New questions are added under Subparts A, E, G, and I. These questions address (i) the definition of “bank holding company”; (ii) exceptions to tying restrictions; (iii) factors considered in acting on bank acquisition proposals; (iv) transactions requiring prior notice; (v) appraisal standards for federally related transactions; and (vi) engaging in activities that are complementary to financial activities.
The Fed establishes a new set of FAQs that address covered savings associations (CSAs) and companies that control a CSA pursuant to section 5A of the Home Owners’ Loan Act. Topics covered include (i) the scope of section 5A; (ii) membership in the Federal Reserve System; (iii) filling requirements; (iv) requirements applicable to a CSA or a company that controls a CSA; (v) mutual CSAs and mutual holding companies that control a CSA; (vi) transactions involving a CSA or a company that controls a CSA; and (vii) termination of an election to operate as a CSA.
CFPB Publishes Report on Diversity and Inclusion in Financial Services Industry
On January 19, 2022, the Consumer Financial Protection Bureau published a report on diversity and inclusion within the financial services industry. Drawing from publicly available diversity and inclusion data collected from websites and annual reports of financial services entities, the report noted that 44% of the sampled entities had no publicly available diversity and inclusion information, while 22% had levels of information the Bureau categorized as “high information availability.” The Bureau’s press release states that this data will “allow the CFPB to set reasonable standards for the kinds of diversity and inclusion programming that can be expected of large, mid-size, and small institutions.”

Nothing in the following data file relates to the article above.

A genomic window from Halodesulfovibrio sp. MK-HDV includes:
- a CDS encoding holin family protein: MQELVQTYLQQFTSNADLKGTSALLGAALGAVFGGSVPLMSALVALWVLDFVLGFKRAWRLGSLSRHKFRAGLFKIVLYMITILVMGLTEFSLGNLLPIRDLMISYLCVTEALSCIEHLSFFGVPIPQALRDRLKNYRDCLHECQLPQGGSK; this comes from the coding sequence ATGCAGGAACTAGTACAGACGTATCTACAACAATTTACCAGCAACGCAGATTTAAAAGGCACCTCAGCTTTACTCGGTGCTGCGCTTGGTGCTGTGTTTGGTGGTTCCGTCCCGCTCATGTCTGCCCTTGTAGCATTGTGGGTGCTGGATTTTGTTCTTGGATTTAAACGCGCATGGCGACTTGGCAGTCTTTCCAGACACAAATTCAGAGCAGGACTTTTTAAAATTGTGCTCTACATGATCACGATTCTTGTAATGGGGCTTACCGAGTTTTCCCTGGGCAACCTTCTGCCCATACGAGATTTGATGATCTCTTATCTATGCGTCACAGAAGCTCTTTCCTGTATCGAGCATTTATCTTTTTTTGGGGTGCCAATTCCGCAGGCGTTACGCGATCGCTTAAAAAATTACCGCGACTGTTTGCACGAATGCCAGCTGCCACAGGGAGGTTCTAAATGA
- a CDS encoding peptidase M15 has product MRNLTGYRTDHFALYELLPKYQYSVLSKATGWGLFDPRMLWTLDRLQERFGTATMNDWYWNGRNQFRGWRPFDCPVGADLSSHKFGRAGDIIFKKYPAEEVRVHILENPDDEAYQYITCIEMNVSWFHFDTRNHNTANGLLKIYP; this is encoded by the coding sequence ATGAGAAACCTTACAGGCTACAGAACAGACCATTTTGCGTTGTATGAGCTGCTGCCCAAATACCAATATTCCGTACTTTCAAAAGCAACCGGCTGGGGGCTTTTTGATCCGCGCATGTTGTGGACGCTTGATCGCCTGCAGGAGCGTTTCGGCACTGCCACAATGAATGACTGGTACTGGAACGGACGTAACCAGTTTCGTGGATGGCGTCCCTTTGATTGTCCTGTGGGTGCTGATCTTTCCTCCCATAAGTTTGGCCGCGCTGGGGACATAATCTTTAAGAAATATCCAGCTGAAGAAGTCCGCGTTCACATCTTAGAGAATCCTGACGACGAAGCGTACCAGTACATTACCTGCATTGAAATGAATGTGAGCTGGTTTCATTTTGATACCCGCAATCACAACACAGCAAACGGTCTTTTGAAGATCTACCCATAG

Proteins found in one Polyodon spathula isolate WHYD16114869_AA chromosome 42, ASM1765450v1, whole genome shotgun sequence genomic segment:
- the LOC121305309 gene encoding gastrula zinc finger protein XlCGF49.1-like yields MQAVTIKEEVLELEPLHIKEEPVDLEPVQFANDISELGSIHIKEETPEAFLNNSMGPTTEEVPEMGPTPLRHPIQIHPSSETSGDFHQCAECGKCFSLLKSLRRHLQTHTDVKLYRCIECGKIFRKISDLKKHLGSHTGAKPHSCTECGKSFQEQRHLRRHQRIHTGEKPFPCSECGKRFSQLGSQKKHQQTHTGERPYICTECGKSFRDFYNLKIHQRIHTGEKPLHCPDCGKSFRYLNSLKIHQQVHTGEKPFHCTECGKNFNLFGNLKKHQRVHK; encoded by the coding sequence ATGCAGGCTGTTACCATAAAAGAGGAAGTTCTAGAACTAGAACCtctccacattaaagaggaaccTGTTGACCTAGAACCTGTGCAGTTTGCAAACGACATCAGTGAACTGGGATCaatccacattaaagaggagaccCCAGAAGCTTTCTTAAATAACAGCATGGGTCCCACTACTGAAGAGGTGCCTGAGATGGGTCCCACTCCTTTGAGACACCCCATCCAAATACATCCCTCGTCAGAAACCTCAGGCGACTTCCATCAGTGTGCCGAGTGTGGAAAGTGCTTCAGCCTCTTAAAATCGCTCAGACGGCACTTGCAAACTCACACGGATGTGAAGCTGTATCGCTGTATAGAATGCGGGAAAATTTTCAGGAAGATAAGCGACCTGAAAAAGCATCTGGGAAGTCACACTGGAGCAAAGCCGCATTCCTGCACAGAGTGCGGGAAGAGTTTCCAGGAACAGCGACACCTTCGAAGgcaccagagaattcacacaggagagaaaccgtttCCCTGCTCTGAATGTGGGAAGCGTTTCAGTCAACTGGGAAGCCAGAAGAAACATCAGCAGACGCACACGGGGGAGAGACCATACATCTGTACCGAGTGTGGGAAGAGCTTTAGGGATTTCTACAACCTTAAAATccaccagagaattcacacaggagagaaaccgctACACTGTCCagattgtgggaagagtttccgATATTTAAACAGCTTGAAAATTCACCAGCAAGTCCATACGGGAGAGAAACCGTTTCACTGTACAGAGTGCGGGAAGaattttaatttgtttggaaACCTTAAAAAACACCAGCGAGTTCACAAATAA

The Bureau made a number of best practices recommendations, including development of value and leadership statements, publication of diversity and inclusion metrics, consideration of diversity and inclusion in recruitment efforts, designating a diversity and inclusion leader, and considering diversity of suppliers.
CFPB to Begin Examinations of In-House Lending Practices by Post-Secondary Schools
On January 20, 2022, the Bureau announced the publication of an update to its Supervision and Examination Manual covering the supervision of post-secondary schools that extend private loans directly to students. In a statement, Director Rohit Chopra opined that “[s]chools that offer students loans to attend their classes have a lot of power over their students’ education and financial future. It’s time to open up the books on institutional student lending to ensure all students with private student loans are not harmed by illegal practices.”
Under the new Education Loan Examination Procedures, examiners who are supervising institutions offering private education loans are instructed to “review the facts around certain actions only schools can take against their students,” such as placing enrollment restrictions, withholding transcripts, and imposing acceleration clauses when a student withdraws from a program. More generally, the procedures provide instruction to examiners to review advertising, marketing, and lead generation; customer application, qualification, loan origination, and disbursement; student loan servicing; borrower inquiries and complaints; collections, defaulted accounts, and credit reporting; and information sharing and privacy.
CFPB Publishes Blog Post Highlighting Discrimination Based on Religion